on to that kind of verbiage can really pose a threat
for good government. WILLIAM HOWELL:
As a follow-up, is part of what’s happening
here in the dynamics you’re characterizing, though,
that the populism as a movement forces those who are not
populist to pay attention to a set of issues they wouldn’t
otherwise pay attention to? ANNE RICHARD: I think they would
pay attention to those issues, but it changes the conversation. So– and we were talking
about this earlier– instead of experts talking
to experts, people who have Master’s degrees
from the University of Chicago in public policy,
looking at these issues, you have troublemakers really
shaking things up, using really violent rude language,
turning vulnerable people into the problem, into
criminals, terrorists, untrustworthy people
who have to be kept out. And of course, that
then is now infused in our own domestic politics. WILLIAM HOWELL: Marco? Oh, here you go. MARCO MENA: Thank you. Thank you, Professor Howell. First of all, I
would like to thank Dean Baker for the invitation,
for having the opportunity to be part of this panel. I feel very grateful,
very honored. It’s a great
opportunity to come back to the Harris School in this
wonderful building this time. I would say that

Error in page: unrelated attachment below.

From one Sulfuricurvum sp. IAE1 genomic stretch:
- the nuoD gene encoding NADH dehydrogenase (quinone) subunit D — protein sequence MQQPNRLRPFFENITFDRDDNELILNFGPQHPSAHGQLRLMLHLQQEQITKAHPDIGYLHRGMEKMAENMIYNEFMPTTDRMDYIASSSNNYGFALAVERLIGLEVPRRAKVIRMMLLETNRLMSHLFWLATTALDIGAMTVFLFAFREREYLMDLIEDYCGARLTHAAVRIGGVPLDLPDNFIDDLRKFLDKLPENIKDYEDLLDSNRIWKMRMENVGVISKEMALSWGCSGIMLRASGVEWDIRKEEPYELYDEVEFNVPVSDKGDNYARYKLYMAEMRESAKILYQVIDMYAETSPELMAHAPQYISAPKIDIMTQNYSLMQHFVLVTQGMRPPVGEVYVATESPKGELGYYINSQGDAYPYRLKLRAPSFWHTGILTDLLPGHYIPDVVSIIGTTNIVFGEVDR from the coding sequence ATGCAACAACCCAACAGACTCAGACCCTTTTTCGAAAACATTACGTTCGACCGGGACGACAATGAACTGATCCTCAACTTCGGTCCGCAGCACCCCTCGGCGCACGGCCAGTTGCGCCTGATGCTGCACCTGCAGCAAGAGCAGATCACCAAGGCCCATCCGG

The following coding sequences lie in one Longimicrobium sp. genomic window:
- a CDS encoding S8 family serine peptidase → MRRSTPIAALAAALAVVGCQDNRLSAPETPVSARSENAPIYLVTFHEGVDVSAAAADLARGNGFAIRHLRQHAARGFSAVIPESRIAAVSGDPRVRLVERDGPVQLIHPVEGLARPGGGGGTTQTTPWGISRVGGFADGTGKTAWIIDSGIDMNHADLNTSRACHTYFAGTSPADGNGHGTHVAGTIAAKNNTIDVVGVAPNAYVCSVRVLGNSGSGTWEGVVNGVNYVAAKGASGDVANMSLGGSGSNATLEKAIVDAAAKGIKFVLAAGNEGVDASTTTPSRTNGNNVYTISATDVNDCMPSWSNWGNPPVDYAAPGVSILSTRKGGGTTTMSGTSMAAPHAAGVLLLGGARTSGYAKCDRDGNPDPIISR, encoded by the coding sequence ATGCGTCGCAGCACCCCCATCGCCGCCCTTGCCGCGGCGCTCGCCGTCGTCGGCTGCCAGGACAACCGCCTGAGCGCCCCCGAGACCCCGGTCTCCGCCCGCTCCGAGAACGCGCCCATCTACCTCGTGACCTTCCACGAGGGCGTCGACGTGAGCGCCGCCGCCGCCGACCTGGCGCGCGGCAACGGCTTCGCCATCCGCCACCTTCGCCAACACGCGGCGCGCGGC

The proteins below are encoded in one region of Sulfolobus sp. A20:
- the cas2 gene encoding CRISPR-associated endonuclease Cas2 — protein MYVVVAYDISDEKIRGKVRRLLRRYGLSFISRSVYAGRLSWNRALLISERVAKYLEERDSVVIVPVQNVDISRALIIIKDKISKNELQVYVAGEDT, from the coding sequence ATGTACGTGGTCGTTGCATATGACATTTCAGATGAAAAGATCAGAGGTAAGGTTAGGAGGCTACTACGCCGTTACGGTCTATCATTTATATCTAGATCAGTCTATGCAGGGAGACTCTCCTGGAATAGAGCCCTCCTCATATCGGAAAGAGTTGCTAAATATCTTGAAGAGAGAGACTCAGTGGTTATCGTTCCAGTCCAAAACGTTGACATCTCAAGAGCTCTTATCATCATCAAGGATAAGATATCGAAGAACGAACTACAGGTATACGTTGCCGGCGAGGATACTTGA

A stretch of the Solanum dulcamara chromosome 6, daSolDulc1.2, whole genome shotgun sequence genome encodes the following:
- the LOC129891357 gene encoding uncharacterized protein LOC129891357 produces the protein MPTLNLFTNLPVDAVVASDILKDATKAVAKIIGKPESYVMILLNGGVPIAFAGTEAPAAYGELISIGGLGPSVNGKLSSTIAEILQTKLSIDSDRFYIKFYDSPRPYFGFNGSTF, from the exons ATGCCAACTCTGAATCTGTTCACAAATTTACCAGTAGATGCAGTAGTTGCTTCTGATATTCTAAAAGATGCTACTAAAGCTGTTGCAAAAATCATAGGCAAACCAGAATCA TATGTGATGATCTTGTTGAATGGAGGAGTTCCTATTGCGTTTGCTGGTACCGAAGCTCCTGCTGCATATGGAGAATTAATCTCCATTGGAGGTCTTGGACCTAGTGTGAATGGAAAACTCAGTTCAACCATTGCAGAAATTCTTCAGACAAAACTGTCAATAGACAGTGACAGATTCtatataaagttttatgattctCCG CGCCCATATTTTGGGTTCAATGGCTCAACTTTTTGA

in the early ’70s, there was a big disappointment
about government’s performance. There was a need for experts. Experts were regarded as an
option to solve that problem. Public policy analysis
became a professional option to improve the public
decision-making, experts for improving decision-making
in government, and to have a better
policy impact. And it worked. We had better results in health,
better results in education, better results in
public finance, better results in
poverty reduction. But there was an unsatisfied
feeling in society. And at the same
time, more countries become more
democratic, especially in the electoral arena. And in order to win
elections, politicians were trying to benefit from
this unsatisfied feeling. So evidence is no
longer that important. The truth, if you want to
call evidence that way, it’s not that influential
in the public policy decision-making process. I would say that that take
us to the relationship between public policy
analysis and politics. In my opinion,
that is the problem with having good decisions to
make, the practice of politics itself. WILLIAM HOWELL: So we’ve mostly
heard negative here, right? That is, in terms
of the effects. We’ve got populism unleashing
cynicism, derailing responsible debates
about hard problems, and, if I can read into
what you’ve just said, driving a wedge between
the kind of work that happens in schools like
this, which is trying to think hard about data and then
bringing that data out into the political world to